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The Ubiquitous Jeepney: Looking Back to Simpler Times

The ubiquitous jeepney is the most popular means of public transportation in the Philippines that it is sometimes referred to as the “King of the Road”. Known for their crowded seating and kitsch decorations, the jeepney has become the symbol of Philippine culture and art. However, because of concerns for public safety, the government has begun the phase-out of old jeepneys, especially those with antiquated smoke-belching powertrains, inadequately-reinforced chassis, and haphazard assembly.

Jeepneys add color (and diesel fumes) to any street corner that their drivers and operators turn into a terminal.

We’re flattered that the owner of this jeepney is a big fan of our magazine.

Jeepneys were originally made from U.S. military jeeps left over from World War II. The word “jeepney” may be a portmanteau word – some sources consider it a combination of “jeep” and “jitney” while other sources say “jeep” and “knee” because the passengers sit in very close proximity to each other. When American troops began to leave the Philippines at the end of World War II, hundreds of surplus military Jeeps were sold or given to the Filipinos. An American soldier, Harry Stonehill, was involved in the disposal of military surplus and created a black market for the surplus including jeeps.

Filipino Ingenuity

To provide mass transportation after the war, these military Jeeps, which were made by Willys or Ford, were stripped down and altered locally. Metal roofs were added for shade while vibrant colors with chrome-plated ornaments on the sides and hood adorned the vehicle. The back was reconfigured with two long parallel benches with occupants facing each other to accommodate more passengers. These were classified as passenger-type jeeps., which eventually became more popularly known as “jeepneys”.

The size, length and passenger capacity of passenger-type jeepneys have increased as it evolved through the years. The non-extended, original-seat configuration jeeps were labeled “owner” (short for owner-type jeeps) and are used non-commercially. While the original jeepneys had short wheelbases and were refurbished military vehicles, modern versions are now produced with lengthened wheelbases, surplus engines and spare parts coming from Japan.

Jeepney from 1970


Typical owner type jeep

Sarao Jeepneys

The brand name that has actually come to mean “jeepney” is Sarao, the company that first started making jeepneys in 1953. Sarao Motors, Inc. was established by Leonardo S. Sarao of Imus, Cavite who borrowed P700 to start his own jeepney assembly shop. Before the growth of backyard builders, Sarao Motors and Francisco Motors, both based in Las Piñas, were the largest manufacturers of jeepneys. A Sarao jeepney was exhibited at the Philippine pavilion at the 1964 New York World’s Fair as a national image for the Filipinos.

1955 Sarao Motors jeepney

Detachable rear door is attached when the jeepney used for private transportation.

At its peak, Sarao jeepneys outnumbered other makes by a ratio of nearly 7 to 1. Today, Sarao Motors is still in business but it has downsized its operations while Francisco Motors has since ceased producing jeepneys. Because of his contributions to jeepney manufacturing assembly and designs, and for popularizing the jeepney as an established economic industry in the country, Leonardo Sarao received the Ten Outstanding Filipino award for entrepreneurship in 1991.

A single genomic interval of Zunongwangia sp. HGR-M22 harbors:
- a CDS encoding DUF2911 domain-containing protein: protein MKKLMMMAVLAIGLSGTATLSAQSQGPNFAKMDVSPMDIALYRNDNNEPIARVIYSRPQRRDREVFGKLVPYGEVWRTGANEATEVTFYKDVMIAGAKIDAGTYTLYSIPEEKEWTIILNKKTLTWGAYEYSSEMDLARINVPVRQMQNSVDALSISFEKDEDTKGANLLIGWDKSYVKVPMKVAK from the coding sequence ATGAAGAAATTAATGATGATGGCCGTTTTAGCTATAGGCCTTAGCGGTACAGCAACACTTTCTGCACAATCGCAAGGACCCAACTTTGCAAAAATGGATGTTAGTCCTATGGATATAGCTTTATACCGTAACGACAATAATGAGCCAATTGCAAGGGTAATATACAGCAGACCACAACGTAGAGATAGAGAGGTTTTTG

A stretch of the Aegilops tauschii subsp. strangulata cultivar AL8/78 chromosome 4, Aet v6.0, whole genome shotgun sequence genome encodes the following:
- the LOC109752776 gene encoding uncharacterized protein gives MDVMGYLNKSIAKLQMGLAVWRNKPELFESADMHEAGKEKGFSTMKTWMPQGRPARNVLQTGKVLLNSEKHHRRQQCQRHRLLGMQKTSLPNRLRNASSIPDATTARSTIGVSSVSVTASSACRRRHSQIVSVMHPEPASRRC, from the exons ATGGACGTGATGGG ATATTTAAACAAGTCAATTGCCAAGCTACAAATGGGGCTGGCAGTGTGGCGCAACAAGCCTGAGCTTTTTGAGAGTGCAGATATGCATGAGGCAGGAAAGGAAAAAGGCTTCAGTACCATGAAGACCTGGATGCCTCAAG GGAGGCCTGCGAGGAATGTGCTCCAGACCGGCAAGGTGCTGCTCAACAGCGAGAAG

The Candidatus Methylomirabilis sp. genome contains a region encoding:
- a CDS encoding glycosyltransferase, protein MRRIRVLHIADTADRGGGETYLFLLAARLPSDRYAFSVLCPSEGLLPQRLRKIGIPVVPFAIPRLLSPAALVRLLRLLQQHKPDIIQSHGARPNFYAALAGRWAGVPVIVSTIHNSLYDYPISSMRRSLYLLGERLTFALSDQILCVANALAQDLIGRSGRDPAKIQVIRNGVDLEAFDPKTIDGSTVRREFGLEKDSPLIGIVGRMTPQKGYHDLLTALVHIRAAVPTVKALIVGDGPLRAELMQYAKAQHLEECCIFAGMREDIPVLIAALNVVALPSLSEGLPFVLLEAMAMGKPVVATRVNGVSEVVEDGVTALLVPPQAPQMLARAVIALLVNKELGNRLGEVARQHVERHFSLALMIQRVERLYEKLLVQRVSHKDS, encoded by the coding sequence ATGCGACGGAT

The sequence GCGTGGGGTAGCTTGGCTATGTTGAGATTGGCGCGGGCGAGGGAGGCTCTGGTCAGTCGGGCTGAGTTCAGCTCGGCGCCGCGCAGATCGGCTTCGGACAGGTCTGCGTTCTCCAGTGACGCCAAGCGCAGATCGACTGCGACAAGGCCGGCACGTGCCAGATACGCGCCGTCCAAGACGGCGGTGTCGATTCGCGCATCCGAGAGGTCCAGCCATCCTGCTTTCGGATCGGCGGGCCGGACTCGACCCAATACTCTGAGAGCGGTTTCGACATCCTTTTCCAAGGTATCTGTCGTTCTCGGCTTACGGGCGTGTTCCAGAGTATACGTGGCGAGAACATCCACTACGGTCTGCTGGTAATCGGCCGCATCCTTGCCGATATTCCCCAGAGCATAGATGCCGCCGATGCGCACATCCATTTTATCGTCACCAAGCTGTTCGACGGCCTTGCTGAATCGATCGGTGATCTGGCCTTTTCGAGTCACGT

1988 Sarao Motors jeepney model

A Sarao Motors jeepney in front of the factory in Las Piñas.

Mobilizing the Nation

Despite its reputation today, the jeepney was conceived as a popular and creative way to re-establish inexpensive public transportation that had been destroyed during World War II. With the widespread use of these commercial vehicles, the government began to regulate their use, including their routes and fixed fares. Jeepneys were once celebrated as vehicles that helped mobilize the nation.

Jeepney plying the Mandaue-Cebu City route

The jeepney industry has faced multiple threats in the recent years. Most of the larger jeepney builders are gone while the smaller builders are forced to go out of business. They are also facing increasing restrictions and regulations for pollution control and fuel consumption. The jeepney modernization program (Modern PUV) of the Department of Transportation (DOTr), which are actually diesel-powered mini-buses with electronic payment conveniences and WiFi connectivity, prompted several jeepney operators to shift from their old assembled jeepneys to these modern PUVs to keep their franchises.

Hino modern PUV

Reliving the Past

In 2016, the Manila Peninsula Hotel commissioned Alfred Motor Works, an automobile restoration shop, to restore a 1950s-style short-wheelbase jeepney to commemorate the hotel’s 40th Anniversary. Patterned after the original post-war jeepneys, this reproduction features a sealed door at the back to seal in the cool air generated by its air-conditioning system, which most jeepneys do not have.

The wide white wall tires were added to show that the drivers of the old jeepneys were proud to be seen behind the wheel of their vehicles. The metal scale horses on the hood were reminders that the first jeepney drivers were working as drivers of calezas or horse-drawn carriages before the war. The rear tail light even features the “space age” design that was popular in the ‘50s as were the jet-like ornaments on the sides. We’re just thankful that a museum-quality relic of the ubiquitous jeepney was created to celebrate the vehicle that mobilized our nation.